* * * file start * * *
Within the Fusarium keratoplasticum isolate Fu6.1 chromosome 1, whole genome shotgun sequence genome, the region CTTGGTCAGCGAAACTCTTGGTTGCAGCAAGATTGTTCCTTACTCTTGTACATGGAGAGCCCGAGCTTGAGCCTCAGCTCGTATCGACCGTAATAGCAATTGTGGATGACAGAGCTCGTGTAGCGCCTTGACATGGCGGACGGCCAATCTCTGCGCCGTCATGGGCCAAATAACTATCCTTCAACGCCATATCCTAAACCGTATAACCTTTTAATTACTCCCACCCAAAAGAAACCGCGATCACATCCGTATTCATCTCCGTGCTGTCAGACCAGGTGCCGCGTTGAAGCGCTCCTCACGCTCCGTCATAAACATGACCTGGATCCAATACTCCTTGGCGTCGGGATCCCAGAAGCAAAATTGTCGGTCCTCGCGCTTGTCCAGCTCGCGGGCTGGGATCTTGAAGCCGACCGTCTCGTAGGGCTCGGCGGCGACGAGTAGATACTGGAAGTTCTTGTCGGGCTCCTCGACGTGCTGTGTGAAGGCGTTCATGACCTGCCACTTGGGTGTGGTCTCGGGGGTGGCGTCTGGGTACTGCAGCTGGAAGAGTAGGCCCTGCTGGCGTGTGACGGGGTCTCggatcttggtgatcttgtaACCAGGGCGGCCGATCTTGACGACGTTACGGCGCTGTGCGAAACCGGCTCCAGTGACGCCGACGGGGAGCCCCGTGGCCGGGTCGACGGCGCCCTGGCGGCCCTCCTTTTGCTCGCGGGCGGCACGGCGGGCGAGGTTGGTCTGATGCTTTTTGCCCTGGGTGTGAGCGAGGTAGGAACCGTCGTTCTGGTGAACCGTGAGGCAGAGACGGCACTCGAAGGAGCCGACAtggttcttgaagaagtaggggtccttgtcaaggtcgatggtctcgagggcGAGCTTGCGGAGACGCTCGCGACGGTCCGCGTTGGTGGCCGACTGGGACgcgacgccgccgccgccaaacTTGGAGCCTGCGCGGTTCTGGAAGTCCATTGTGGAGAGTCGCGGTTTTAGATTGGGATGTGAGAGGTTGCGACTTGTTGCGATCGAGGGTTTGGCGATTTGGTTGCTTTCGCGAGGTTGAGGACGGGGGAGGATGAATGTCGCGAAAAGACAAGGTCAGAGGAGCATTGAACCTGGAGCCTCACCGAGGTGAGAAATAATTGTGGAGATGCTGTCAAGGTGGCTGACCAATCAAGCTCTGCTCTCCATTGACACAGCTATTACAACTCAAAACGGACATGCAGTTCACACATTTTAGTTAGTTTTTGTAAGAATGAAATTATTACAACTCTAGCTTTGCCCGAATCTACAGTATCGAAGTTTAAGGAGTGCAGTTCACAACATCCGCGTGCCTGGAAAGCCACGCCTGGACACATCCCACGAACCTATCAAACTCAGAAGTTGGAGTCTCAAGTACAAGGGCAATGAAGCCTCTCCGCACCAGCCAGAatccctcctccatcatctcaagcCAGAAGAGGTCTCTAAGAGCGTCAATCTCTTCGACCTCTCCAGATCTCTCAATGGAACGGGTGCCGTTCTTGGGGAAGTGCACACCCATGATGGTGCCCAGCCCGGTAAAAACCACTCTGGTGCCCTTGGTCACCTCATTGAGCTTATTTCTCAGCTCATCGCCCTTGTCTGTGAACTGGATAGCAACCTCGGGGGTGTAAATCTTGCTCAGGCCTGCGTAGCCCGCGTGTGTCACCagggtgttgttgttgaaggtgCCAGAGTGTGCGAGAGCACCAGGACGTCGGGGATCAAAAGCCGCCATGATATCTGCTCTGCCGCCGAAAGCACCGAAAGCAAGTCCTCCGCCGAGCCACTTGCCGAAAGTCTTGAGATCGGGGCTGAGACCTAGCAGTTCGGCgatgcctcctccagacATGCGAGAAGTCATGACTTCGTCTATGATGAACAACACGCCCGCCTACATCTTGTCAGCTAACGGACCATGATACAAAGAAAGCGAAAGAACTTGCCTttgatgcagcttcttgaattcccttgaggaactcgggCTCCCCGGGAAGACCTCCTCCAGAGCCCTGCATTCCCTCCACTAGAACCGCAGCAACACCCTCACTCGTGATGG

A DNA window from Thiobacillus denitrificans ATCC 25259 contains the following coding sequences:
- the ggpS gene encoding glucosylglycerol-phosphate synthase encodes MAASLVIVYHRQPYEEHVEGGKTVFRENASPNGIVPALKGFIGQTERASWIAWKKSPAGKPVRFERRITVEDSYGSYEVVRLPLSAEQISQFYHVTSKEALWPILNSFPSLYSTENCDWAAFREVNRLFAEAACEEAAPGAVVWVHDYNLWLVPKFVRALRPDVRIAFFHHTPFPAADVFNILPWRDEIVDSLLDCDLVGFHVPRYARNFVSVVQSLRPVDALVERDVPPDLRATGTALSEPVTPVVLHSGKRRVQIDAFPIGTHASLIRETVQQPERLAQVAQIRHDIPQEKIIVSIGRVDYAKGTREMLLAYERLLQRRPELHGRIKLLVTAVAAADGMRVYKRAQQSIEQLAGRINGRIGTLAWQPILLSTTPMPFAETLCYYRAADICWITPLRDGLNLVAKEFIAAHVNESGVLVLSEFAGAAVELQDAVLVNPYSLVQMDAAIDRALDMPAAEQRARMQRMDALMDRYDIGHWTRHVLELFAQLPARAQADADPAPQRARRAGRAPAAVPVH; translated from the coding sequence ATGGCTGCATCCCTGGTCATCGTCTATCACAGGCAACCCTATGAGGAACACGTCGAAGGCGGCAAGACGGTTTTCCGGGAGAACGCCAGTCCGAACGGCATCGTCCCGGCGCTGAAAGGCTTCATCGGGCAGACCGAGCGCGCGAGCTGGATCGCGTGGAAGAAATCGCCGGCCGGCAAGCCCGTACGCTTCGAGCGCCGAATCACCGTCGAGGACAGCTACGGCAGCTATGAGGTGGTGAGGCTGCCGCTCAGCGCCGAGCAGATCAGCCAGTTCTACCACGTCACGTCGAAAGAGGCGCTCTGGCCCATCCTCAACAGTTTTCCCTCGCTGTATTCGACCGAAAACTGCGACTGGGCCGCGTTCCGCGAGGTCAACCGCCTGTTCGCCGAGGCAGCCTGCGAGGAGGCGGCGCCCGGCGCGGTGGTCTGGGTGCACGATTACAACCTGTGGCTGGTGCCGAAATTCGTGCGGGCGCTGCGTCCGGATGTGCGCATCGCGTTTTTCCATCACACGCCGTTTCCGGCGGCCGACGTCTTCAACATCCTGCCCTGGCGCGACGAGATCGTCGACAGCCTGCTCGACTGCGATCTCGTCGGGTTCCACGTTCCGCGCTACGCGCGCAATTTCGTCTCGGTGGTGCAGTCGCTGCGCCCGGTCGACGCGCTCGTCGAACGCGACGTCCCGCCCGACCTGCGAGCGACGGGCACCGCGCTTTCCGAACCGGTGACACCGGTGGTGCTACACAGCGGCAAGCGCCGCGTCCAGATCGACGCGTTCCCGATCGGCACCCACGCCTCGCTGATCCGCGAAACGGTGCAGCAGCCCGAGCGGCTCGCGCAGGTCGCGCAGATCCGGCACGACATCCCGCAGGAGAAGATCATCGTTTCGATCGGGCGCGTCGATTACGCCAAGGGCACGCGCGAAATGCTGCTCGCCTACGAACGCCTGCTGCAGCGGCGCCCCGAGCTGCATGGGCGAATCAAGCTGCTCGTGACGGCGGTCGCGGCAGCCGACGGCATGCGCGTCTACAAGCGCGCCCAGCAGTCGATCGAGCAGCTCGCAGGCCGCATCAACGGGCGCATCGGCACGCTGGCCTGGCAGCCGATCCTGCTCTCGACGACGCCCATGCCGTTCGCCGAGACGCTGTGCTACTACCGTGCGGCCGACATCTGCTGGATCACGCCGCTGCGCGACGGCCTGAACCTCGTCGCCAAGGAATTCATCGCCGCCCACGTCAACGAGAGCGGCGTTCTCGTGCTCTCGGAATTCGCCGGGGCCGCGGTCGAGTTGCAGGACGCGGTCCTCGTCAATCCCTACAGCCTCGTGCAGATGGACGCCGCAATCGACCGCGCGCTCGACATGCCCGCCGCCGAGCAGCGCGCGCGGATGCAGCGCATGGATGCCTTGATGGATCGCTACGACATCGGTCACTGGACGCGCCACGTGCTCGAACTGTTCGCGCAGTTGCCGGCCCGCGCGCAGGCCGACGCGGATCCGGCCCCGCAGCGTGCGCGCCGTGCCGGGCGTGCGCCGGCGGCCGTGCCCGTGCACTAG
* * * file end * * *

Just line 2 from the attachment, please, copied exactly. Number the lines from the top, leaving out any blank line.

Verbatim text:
A DNA window from Thiobacillus denitrificans ATCC 25259 contains the following coding sequences: